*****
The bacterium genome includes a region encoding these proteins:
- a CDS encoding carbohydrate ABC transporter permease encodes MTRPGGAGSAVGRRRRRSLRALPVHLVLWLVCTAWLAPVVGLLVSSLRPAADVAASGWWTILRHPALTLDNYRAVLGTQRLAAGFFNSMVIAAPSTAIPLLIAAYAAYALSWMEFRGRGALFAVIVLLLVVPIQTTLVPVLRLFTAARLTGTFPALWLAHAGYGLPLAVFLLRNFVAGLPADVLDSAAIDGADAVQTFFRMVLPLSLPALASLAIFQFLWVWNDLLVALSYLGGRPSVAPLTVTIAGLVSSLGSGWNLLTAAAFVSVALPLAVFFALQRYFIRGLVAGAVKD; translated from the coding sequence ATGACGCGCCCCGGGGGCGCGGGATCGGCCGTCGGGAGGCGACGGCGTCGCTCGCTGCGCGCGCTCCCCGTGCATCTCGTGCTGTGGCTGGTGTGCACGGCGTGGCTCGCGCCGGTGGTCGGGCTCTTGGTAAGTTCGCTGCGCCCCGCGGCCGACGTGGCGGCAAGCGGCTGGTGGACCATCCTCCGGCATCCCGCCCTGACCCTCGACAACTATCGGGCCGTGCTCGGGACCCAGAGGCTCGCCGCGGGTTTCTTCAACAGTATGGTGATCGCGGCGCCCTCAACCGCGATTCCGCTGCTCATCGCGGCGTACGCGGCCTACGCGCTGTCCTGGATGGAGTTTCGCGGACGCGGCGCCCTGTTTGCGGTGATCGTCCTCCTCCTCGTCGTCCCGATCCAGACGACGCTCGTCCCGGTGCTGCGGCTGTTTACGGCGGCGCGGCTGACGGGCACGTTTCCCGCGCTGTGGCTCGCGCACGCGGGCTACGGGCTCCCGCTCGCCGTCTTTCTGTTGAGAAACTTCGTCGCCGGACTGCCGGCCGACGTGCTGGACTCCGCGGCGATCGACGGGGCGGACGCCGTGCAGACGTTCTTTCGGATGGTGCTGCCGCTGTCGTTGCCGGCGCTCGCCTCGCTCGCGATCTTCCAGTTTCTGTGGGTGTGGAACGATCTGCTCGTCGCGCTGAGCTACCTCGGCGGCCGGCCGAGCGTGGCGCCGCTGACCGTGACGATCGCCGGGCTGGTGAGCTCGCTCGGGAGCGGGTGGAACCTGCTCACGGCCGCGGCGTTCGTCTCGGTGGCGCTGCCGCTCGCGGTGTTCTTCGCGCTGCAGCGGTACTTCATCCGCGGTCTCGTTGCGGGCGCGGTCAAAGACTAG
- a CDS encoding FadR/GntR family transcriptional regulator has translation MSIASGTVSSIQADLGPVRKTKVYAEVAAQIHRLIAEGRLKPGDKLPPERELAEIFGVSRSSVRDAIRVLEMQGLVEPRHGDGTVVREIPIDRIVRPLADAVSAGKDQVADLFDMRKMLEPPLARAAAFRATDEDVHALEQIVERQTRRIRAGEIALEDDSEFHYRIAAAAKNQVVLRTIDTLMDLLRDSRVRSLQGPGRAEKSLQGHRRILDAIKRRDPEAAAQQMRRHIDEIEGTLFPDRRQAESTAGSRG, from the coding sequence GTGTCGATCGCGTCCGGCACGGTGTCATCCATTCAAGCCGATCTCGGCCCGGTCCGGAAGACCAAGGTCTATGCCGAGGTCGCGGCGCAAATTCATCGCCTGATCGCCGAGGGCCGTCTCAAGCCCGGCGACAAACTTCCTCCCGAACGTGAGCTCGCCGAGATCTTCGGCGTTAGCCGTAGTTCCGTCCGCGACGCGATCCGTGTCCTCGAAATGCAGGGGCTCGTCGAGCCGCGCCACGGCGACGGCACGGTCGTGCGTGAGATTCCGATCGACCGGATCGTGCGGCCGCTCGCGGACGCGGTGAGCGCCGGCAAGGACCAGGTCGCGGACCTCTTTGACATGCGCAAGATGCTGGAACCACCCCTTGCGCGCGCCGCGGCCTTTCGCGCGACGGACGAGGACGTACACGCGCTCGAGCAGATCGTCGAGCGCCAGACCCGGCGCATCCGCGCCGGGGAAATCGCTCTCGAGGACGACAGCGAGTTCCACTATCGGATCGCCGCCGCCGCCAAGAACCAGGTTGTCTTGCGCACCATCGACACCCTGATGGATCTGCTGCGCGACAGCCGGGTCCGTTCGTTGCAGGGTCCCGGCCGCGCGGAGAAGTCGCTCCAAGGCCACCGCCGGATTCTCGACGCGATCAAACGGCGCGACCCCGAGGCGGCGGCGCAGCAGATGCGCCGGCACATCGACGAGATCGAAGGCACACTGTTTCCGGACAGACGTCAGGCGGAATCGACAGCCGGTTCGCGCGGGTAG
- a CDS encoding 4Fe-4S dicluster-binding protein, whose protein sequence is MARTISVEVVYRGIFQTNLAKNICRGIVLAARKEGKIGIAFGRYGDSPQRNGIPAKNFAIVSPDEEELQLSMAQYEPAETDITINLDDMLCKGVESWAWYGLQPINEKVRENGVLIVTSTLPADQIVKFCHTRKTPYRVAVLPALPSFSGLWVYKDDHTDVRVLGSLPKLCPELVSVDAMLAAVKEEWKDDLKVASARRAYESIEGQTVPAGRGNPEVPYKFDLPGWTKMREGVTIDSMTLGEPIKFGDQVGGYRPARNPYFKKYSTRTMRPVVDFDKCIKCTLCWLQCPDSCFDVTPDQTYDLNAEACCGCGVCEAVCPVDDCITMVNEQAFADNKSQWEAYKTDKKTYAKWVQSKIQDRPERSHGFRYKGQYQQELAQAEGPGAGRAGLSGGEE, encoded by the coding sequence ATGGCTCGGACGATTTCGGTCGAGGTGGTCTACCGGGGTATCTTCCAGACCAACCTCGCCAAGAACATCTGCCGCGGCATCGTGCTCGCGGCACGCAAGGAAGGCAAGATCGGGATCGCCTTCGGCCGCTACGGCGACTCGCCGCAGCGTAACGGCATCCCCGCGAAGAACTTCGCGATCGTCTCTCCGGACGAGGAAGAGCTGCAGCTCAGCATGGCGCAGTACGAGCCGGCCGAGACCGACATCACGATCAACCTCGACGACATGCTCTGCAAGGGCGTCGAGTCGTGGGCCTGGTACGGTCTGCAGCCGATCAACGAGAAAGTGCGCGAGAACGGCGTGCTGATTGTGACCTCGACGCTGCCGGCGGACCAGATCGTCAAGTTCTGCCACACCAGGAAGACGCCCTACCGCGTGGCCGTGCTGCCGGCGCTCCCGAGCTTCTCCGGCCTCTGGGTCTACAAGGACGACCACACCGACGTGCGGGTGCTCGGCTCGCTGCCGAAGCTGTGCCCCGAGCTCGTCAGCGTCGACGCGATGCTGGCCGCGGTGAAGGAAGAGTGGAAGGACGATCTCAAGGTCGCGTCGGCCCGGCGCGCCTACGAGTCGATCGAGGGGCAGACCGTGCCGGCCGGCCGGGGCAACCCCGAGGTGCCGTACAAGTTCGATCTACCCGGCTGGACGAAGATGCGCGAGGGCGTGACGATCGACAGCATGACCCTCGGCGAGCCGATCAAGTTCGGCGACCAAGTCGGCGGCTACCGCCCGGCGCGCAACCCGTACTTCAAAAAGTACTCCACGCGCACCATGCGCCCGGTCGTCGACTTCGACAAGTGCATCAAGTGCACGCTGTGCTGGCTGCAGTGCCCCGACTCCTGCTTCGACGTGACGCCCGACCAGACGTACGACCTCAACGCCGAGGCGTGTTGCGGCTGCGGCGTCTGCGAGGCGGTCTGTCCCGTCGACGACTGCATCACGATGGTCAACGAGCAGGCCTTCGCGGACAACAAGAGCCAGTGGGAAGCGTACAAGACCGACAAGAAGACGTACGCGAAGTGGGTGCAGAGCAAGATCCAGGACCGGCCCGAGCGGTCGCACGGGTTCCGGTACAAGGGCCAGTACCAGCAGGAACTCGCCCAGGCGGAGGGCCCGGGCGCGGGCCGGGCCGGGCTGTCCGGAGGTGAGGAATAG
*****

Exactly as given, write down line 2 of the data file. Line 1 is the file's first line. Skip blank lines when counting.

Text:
- a CDS encoding carbohydrate ABC transporter permease encodes MTRPGGAGSAVGRRRRRSLRALPVHLVLWLVCTAWLAPVVGLLVSSLRPAADVAASGWWTILRHPALTLDNYRAVLGTQRLAAGFFNSMVIAAPSTAIPLLIAAYAAYALSWMEFRGRGALFAVIVLLLVVPIQTTLVPVLRLFTAARLTGTFPALWLAHAGYGLPLAVFLLRNFVAGLPADVLDSAAIDGADAVQTFFRMVLPLSLPALASLAIFQFLWVWNDLLVALSYLGGRPSVAPLTVTIAGLVSSLGSGWNLLTAAAFVSVALPLAVFFALQRYFIRGLVAGAVKD; translated from the coding sequence ATGACGCGCCCCGGGGGCGCGGGATCGGCCGTCGGGAGGCGACGGCGTCGCTCGCTGCGCGCGCTCCCCGTGCATCTCGTGCTGTGGCTGGTGTGCACGGCGTGGCTCGCGCCGGTGGTCGGGCTCTTGGTAAGTTCGCTGCGCCCCGCGGCCGACGTGGCGGCAAGCGGCTGGTGGACCATCCTCCGGCATCCCGCCCTGACCCTCGACAACTATCGGGCCGTGCTCGGGACCCAGAGGCTCGCCGCGGGTTTCTTCAACAGTATGGTGATCGCGGCGCCCTCAACCGCGATTCCGCTGCTCATCGCGGCGTACGCGGCCTACGCGCTGTCCTGGATGGAGTTTCGCGGACGCGGCGCCCTGTTTGCGGTGATCGTCCTCCTCCTCGTCGTCCCGATCCAGACGACGCTCGTCCCGGTGCTGCGGCTGTTTACGGCGGCGCGGCTGACGGGCACGTTTCCCGCGCTGTGGCTCGCGCACGCGGGCTACGGGCTCCCGCTCGCCGTCTTTCTGTTGAGAAACTTCGTCGCCGGACTGCCGGCCGACGTGCTGGACTCCGCGGCGATCGACGGGGCGGACGCCGTGCAGACGTTCTTTCGGATGGTGCTGCCGCTGTCGTTGCCGGCGCTCGCCTCGCTCGCGATCTTCCAGTTTCTGTGGGTGTGGAACGATCTGCTCGTCGCGCTGAGCTACCTCGGCGGCCGGCCGAGCGTGGCGCCGCTGACCGTGACGATCGCCGGGCTGGTGAGCTCGCTCGGGAGCGGGTGGAACCTGCTCACGGCCGCGGCGTTCGTCTCGGTGGCGCTGCCGCTCGCGGTGTTCTTCGCGCTGCAGCGGTACTTCATCCGCGGTCTCGTTGCGGGCGCGGTCAAAGACTAG